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Mean Kinetic Relative Humidity: A New Concept for Assessing the Impact of Variable Relative Humidity on Pharmaceuticals

This article introduces the concept of "mean kinetic relative humidity" (MKRH) for evaluating the impact of humidity variability on the stability of solid-state pharmaceuticals analogously to the way mean kinetic temperature (MKT) is used for assessing the impact of temperature variability.

Nov 2, 2012 By:
Garry Scrivens Pharmaceutical Technology
Volume 36,
Issue 11,
pp. 52-57

Systems with both variable temperature and variable relative humidity

Table I: Hypothetical scenarios for systems with both temperature and relative-humidity variability.

For systems that experience both temperature and relative-humidity variability, the calculations become more complex, but
still can be dealt with by MKT and MKRH approaches. To illustrate one complicating factor, two similar, hypothetical scenarios
are considered. In both scenarios, the same hypothetical solid-state pharmaceutical product is exposed to identical temperatures
and relative humidity conditions, but in Scenario 1, the high temperature coincides with high relative humidity, and in Scenario
2, the high temperature coincides with low relative humidity, as shown in Table I.

As a consequence of the exponential nature of the humidity-corrected Arrhenius equation, Scenario 1 is more stressful to the
product than Scenario 2. For instance, if the hypothetical product had an E_{a} of 120 KJ·mol-1 and a B term of 0.04 (see later for a discussion on average typical values for E_{a} and B), Scenario 1 would result in three-fold more degradation than in Scenario 2, and yet both scenarios have identical
average temperature and humidity values (i.e., identical MKT, MKRH, arithmetic mean temperature, and arithmetic mean humidity).
This illustrates how, in situations in which both temperature and humidity are varying, it can be misleading to calculate
the MKT or MKRH in isolation of the other. In order to express situations with both varying temperature and humidity as a
single, constant temperature and humidity condition, it is first important to recognize that there is a continuum of constant
temperature and humidity conditions that would result in the same amount of degradation as the varying conditions, because
any increase in the constant "average" temperature can be compensated by a decrease in the constant "average" relative humidity.
Any temperature can be chosen, therefore, within the variable temperature range, and a corresponding MKRH can be calculated
using Equation 6:

where MKRH = mean kinetic relative humidity (%) calculated for a given temperature, T_{choice}, T_{choice} = a chosen constant temperature (K), T_{1} to T_{n} = the variable temperature (K) measured at constant intervals, RH_{1} to RH_{n} = the variable relative humidity (%) measured at constant intervals, and n = the number of temperature and relative humidity measurements.

Alternatively, any relative humidity can be chosen (within the variable relative humidity range), and a corresponding MKT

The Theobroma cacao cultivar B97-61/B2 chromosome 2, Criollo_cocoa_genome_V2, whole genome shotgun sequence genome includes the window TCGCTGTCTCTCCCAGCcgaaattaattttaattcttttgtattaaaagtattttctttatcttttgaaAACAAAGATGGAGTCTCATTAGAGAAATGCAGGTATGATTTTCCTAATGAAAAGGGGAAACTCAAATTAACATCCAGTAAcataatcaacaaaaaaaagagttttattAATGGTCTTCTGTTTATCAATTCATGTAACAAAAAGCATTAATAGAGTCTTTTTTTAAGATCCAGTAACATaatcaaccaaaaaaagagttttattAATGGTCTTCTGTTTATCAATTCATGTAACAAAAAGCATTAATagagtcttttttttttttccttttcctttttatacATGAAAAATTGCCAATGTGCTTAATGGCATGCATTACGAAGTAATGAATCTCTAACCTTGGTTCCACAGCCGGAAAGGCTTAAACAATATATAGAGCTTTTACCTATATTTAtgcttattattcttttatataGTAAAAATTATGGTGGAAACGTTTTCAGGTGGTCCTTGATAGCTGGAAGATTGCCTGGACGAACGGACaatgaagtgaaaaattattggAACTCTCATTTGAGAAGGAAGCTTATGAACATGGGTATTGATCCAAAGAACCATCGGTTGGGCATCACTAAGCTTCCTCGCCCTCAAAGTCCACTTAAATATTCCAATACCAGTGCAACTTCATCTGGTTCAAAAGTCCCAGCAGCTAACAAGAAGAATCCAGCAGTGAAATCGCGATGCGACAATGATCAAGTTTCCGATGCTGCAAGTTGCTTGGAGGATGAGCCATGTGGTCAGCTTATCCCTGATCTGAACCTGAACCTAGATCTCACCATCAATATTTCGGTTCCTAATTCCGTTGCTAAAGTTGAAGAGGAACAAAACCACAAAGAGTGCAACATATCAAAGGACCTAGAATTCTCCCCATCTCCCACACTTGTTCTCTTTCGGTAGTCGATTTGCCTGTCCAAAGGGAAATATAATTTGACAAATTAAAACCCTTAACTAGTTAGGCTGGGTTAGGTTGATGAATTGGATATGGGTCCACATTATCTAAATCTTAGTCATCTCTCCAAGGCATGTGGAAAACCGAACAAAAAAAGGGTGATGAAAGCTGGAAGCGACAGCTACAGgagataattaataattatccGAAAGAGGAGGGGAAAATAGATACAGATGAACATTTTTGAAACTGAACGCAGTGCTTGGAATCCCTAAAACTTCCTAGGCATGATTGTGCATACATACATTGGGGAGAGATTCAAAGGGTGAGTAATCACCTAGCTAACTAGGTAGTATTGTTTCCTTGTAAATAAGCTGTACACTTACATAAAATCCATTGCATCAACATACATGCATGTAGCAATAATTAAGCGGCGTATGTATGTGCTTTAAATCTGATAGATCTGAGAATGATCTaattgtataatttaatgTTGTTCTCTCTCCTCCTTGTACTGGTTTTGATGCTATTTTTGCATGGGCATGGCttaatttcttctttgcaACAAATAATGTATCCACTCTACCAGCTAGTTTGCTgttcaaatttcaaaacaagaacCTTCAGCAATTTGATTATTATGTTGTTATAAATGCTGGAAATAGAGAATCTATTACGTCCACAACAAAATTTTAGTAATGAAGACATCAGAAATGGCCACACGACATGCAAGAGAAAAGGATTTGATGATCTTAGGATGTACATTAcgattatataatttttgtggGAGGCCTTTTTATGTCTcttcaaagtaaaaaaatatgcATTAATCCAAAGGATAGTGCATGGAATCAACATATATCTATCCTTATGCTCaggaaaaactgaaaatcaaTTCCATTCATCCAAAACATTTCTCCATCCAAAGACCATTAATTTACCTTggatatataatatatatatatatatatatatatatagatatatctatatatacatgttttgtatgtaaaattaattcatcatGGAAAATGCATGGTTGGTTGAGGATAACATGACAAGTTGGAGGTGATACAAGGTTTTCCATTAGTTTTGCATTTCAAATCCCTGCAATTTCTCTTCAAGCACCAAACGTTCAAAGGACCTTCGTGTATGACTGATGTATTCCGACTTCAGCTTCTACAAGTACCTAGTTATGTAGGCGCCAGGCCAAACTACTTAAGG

can be calculated using Equation 7:

where MKT = mean kinetic temperature (K) calculated for a given relative humidity, RH_{choice}, and RH_{choice} = a chosen constant relative humidity (%).

Figure 1: The solid lines represent the temperature-relative humidity combinations that are calculated to result in the same
amount of degradation as the variable temperature and relative humidity in Scenarios 1 and 2. These lines were calculated
for a product with an activation energy (E_{a}) of 120 KJ·mol-1 and a B term of 0.04, which represent average values for solid-state pharmaceutical products. (ALL FIGURES
ARE COURTESY OF THE AUTHOR)

Despite their apparent complexity, these equations are relatively easy to apply using spreadsheet software. One potential
problem with this approach is that there is a degree of arbitrariness when choosing T_{choice} (or RH_{choice}). If this approach is used, then the use of the MKT calculated without consideration of the variable relative humidity (e.g.,
according to USP <1150>) should be a good choice for T_{choice} in most situations, and the associated MKRH can be calculated using Equation 7 (4). Similarly, the use of the MKRH calculated without consideration of the variable temperature should be a good choice for
RH_{choice}, and the associated MKT can be calculated using Equation 7. Figure 1 shows the MKT and MKRH combinations calculated for Scenario 1 and Scenario 2 using this 'combined' approach to temperature
and relative humidity variations. As shown in Figure 1, the use of MKT and MKRH calculated in isolation of each other overestimates the degradation for Scenario 2 but underestimates
the degradation for Scenario 1, and the use of arithmetic mean temperature and humidity significantly underestimates the degradation
for Scenario 1 and even underestimates Scenario 2.

Garry Scrivens, PhD, is in Pharmaceutical Sciences at Pfizer Global Research and Development, Ramsgate Road, Sandwich, Kent, UK, CT13 9NJ, tel. + 44 0 1304 649578, garry.scrivens@pfizer.com
Articles by Garry Scrivens

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